- Manjula Karnala husband, a farmer, killed himself in 2015
- She has paid off 2 lakhs of their debt, another 4 to go
- Has leased a new farm, sews clothes, studying for college degree
Yadadri, Telangana: Two years after her husband drank pesticide and killed himself unable to pay off farm debts, Manjula Karnala is a farmer herself.
At her home in a village in the Yadadri district of Telangana, about 80 km from Hyderabad, there are no photos of her husband, Sridhar Karnalala. Manjula explains that’s because her young son was tormented by reminders of his father. She keeps one picture of her husband locked up in her cupboard.
When Sridhar drank pesticide on Republic Day in 2015, he left behind a three-year-old son, a wife pregnant with their second child, and Rs 5.75 lakh in debt that had piled up as husband and wife tilled a two-acre farm they had leased together. Back-to-back years of drought meant their crop of cotton was ruined.
Manjula, a widow at 22, watched as debtors took away the land and the tractor that Sridhar had bought. Anything that was worth anything disappeared.
“I held on to only my two children, one in hand, the other my womb,” she said.
She still struggles with the fact that Sridhar, who was her partner at work and in life, did not confide in her when it was most crucial. “If only he had spoken to me, we could have done something -probably migrated to the city and found work.”
Manjula travelled to Hyderabad to seek assistance from government offices; she says she visited the home and office of Chief Minister K Chandrasekhar Rao and Nizamabad MP Kavitha. She claims she got no assistance and was denied Rs 5 lakh compensation due to families of farmers who commit suicide.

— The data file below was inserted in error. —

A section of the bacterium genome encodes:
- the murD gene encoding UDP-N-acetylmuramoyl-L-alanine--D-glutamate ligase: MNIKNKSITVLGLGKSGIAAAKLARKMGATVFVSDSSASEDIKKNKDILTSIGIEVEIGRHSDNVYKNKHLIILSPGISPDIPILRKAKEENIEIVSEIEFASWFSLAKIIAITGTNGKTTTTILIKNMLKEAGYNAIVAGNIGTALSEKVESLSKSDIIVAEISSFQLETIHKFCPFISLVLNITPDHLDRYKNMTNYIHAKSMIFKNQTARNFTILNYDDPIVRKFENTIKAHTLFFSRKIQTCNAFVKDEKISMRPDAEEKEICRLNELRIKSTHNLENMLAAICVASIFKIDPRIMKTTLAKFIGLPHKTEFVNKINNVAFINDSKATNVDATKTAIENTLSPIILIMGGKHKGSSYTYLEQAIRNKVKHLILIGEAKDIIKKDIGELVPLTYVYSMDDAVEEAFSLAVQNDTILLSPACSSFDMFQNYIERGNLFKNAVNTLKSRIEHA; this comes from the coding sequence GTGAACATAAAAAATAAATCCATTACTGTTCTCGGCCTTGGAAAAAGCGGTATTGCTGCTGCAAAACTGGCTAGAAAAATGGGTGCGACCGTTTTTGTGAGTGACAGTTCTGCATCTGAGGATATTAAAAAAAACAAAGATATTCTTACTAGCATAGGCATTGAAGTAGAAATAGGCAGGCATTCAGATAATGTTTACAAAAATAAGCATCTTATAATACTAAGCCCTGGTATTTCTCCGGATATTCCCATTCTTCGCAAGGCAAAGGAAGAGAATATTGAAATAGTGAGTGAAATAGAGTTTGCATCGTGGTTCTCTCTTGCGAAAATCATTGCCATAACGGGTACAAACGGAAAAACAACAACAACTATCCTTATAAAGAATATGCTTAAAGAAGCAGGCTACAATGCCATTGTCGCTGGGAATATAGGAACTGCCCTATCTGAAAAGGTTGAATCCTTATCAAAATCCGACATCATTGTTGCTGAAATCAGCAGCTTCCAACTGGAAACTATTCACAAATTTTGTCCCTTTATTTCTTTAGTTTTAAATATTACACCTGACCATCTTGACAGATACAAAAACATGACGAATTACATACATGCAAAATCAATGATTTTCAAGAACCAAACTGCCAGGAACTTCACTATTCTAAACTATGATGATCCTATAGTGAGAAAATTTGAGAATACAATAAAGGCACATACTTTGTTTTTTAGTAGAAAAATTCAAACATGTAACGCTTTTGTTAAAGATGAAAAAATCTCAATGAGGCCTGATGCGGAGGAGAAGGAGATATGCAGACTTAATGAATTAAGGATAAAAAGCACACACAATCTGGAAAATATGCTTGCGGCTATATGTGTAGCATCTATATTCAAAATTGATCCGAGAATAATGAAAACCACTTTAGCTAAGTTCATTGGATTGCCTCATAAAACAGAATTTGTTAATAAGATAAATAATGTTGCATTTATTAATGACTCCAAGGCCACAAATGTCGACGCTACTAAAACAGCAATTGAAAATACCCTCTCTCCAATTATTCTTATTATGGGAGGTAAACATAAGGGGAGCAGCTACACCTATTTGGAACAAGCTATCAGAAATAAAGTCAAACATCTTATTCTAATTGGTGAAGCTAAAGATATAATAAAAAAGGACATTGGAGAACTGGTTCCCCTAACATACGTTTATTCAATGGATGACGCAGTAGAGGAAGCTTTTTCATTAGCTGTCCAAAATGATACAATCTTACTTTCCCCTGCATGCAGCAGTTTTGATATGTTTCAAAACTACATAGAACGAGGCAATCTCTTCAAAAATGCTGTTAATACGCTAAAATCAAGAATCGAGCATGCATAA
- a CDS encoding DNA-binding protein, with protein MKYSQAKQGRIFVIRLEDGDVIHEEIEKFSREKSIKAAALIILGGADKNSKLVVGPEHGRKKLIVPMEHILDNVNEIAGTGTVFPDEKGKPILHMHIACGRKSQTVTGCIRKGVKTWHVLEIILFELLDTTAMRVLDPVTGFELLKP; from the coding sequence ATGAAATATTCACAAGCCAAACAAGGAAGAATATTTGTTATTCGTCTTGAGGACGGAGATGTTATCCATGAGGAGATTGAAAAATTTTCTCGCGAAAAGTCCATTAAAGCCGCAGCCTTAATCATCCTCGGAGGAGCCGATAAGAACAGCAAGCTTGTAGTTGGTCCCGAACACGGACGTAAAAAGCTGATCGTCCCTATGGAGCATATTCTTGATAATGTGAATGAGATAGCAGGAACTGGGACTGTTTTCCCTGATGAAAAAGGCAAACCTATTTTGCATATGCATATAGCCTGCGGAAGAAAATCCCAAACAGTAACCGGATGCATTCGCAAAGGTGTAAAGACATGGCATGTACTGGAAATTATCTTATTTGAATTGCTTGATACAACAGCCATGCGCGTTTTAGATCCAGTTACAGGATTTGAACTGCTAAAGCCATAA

The only help came from a security guard at the government headquarters who saw her, heavily pregnant, waiting outside for two consecutive days; he gave her Rs 5,000. She took the money and admitted herself at a Hyderabad hospital to deliver her baby.
And then she returned to her village. With her baby in tow, she first worked long hours at a factory. She then took a small plot of farmland on lease (a big portion of the produce is pledged to the land owner) and grew paddy and maize. A local NGO, Swaraj Bharathi Trust, gave her a sewing machine. She tailors clothes in her spare time to supplement her farming income.
“When you work hard, doors open. Now I feel confident that with just my work stitching blouses and saree falls, I can feed my children and family,” she said.
She has earned enough from her farm to pay off nearly Rs 2 lakh of the Rs 6 lakh loan taken by her husband.
Her biggest support, she says, is her mother-in-law, Lakshmi Narsamma. “It was important that I stay with her, supporting her to look after the children while she is away at work. Otherwise the world is a very harsh place for a young widow. She has shown a lot of courage,” the elderly lady says.
Manjula explains why people like her are determined that their children eschew farming.
“When we are growing a crop, we are given hope that it will sell at a good price. The minute produce arrives in the market, the price crashed. What should we do? If the government promises remunerative prices, I promise to make both my sons farmers,” she says.
“Otherwise it is better to sweep the streets and earn Rs 6,000 a month than to survive as a farmer.”
Manjula now owes over Rs 4 lakh to debtors and hopes to raise enough money to start a small shop where she can sell sarees, petticoats and blouses that she stitches. She is determined that both her sons should go to school and get an education, whether or not they take up farming. She herself has enrolled for a college degree through a distance learning programme.
If you would like to help, her bank account details are:
ACCOUNT NAME: Manjula Karnala
BANK NAME: State Bank of India
Branch Code: 8805
CIF NUMBER: 88535337715
ACCOUNT NUMBER: 35032847701
IFSC CODE: SBIN0008805
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